I feel like I learned a lot about myself. Personally, I can't speak for everyone in my group. But some of the things that I learned about the different neuro diversities I identified with so I want to say maybe no one in my group was wasn't specifically diagnosed. But I identified with a lot of things that neurodiverse individuals go through a lot of issues, a lot of sensitivities. So I thought it was quite interesting to learn about it and learn about myself as well. I, I think I don't want to speak for my, my peers or my group members, but I can assume that they learned a lot about themselves as well, because we were all kind of, you know, relating to different topics and different things that we had issues with. So, it was quite interesting. Okay.
Walt Zerbe 15:24
Fantastic. Let's see, awesome,
Speaker 3 15:25
you're up. Okay. So kind of similar to Awana. So when P came in was like the business challenge, I had absolutely no idea what neurodivergent or neurotypical? Yeah, exactly. So kind of like, when we started doing the marshmallow challenge, we weren't specifically running into solutions. Like as a team, we kind of decided like to, like, get it started, we needed to have like a set foundation and then build upon that. So we kind of use that like as a team internship as like, starting, okay, like, how are we going to break down this problem? And what are we going to focus on, just so that we can have like a steady way to like what to work upon on. So I feel Melo challenge, like really helped just to get like the process, going and stuff. But I also definitely learned a lot about myself and like how to be more like, expressive and like aware of what goes around me. Because like, I never knew what neurodivergent was, or like, the struggles that people go through, around like, in our community, and sometimes, like awareness isn't even brought, because we're not like educated on it. So now that we know, like, you're aware on it, so like, it's like, how can you like now that you know, the problem? How are you able to help those people around? Obviously, you know, like, with the company trying to be inclusive, since my team was like working on like, the marketing, like now that we knew the problems that were going on around us, like how can we incorporate into like the Business Challenge?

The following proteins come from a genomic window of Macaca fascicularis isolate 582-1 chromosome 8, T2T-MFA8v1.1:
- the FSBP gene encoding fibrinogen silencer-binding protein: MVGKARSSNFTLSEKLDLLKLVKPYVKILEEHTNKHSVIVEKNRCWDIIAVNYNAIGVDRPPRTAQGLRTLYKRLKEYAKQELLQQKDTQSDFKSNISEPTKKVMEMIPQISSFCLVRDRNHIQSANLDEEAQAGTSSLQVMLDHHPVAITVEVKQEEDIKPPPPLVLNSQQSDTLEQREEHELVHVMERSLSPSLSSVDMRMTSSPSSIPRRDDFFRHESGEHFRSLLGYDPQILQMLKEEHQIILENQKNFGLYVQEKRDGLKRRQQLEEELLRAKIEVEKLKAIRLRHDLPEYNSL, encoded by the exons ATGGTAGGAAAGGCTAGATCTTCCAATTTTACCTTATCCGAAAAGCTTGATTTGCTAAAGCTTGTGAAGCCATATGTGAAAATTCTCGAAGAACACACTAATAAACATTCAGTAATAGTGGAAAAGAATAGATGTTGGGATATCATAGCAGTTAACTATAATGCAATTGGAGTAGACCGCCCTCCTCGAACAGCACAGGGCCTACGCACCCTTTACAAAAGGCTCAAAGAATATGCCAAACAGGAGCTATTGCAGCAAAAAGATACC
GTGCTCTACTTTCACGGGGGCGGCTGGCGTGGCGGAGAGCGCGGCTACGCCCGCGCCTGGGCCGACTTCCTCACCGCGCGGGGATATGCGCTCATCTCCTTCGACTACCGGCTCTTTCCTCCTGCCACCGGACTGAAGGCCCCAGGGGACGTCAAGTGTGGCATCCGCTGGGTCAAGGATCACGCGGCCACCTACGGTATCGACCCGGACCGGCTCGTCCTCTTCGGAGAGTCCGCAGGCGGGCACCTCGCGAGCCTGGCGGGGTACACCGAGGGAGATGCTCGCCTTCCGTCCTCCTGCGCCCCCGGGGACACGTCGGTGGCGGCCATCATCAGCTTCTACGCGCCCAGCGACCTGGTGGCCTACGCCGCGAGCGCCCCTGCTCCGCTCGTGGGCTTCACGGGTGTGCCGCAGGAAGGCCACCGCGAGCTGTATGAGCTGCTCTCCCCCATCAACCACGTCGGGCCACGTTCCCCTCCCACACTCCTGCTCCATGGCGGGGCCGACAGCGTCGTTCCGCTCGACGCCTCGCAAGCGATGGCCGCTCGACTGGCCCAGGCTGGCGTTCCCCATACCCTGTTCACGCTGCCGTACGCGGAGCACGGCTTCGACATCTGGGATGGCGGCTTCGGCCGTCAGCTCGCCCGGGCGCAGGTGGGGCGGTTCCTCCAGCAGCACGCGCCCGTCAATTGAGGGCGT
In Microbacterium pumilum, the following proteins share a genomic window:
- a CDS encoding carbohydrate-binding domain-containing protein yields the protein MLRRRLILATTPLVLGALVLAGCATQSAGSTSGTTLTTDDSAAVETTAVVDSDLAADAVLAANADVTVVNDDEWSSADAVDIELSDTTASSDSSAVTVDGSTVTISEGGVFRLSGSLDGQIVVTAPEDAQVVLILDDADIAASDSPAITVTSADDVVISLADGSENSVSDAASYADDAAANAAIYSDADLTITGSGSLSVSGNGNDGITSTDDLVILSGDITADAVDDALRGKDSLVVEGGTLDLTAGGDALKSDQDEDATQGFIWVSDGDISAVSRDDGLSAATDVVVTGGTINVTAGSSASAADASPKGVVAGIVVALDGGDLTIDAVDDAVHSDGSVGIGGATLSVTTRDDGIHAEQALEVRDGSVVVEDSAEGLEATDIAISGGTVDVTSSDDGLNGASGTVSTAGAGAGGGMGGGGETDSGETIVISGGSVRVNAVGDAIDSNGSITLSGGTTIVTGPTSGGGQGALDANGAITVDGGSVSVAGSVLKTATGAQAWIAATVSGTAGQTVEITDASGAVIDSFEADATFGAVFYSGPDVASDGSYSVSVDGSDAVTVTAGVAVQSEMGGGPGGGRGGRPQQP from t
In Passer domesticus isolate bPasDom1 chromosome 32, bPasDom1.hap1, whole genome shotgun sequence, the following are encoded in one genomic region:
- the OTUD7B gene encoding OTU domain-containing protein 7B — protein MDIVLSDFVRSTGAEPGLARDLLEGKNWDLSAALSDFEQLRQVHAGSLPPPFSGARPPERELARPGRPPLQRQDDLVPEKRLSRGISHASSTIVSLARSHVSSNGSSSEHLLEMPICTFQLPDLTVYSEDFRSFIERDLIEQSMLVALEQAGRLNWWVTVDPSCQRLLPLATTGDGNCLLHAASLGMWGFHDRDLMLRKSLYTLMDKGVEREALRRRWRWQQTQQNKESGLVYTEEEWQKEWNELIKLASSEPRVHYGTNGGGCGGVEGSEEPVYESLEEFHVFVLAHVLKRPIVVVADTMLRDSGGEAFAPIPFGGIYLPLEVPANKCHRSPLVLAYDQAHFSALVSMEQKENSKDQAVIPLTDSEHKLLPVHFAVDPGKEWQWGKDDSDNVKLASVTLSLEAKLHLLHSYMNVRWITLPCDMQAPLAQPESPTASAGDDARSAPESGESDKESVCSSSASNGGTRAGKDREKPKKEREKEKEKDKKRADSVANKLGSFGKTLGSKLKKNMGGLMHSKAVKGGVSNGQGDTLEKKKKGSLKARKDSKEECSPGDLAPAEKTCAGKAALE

Walt Zerbe 16:57
Okay. Pete, I'm going to circle back to you again, and then we need to bring Sam into this too, how did you guys present your topic? To them, I'm sure, that has everything to do with how they're how successful they're going to be, was that a difficult process to identify what you're actually looking for. And this applies anything, your particular topic was neurotensin inclusivity. And I know I'm gonna mess this term up a bunch, as we keep saying this word, but was that a challenge from SAMSA,
Speaker 2 17:31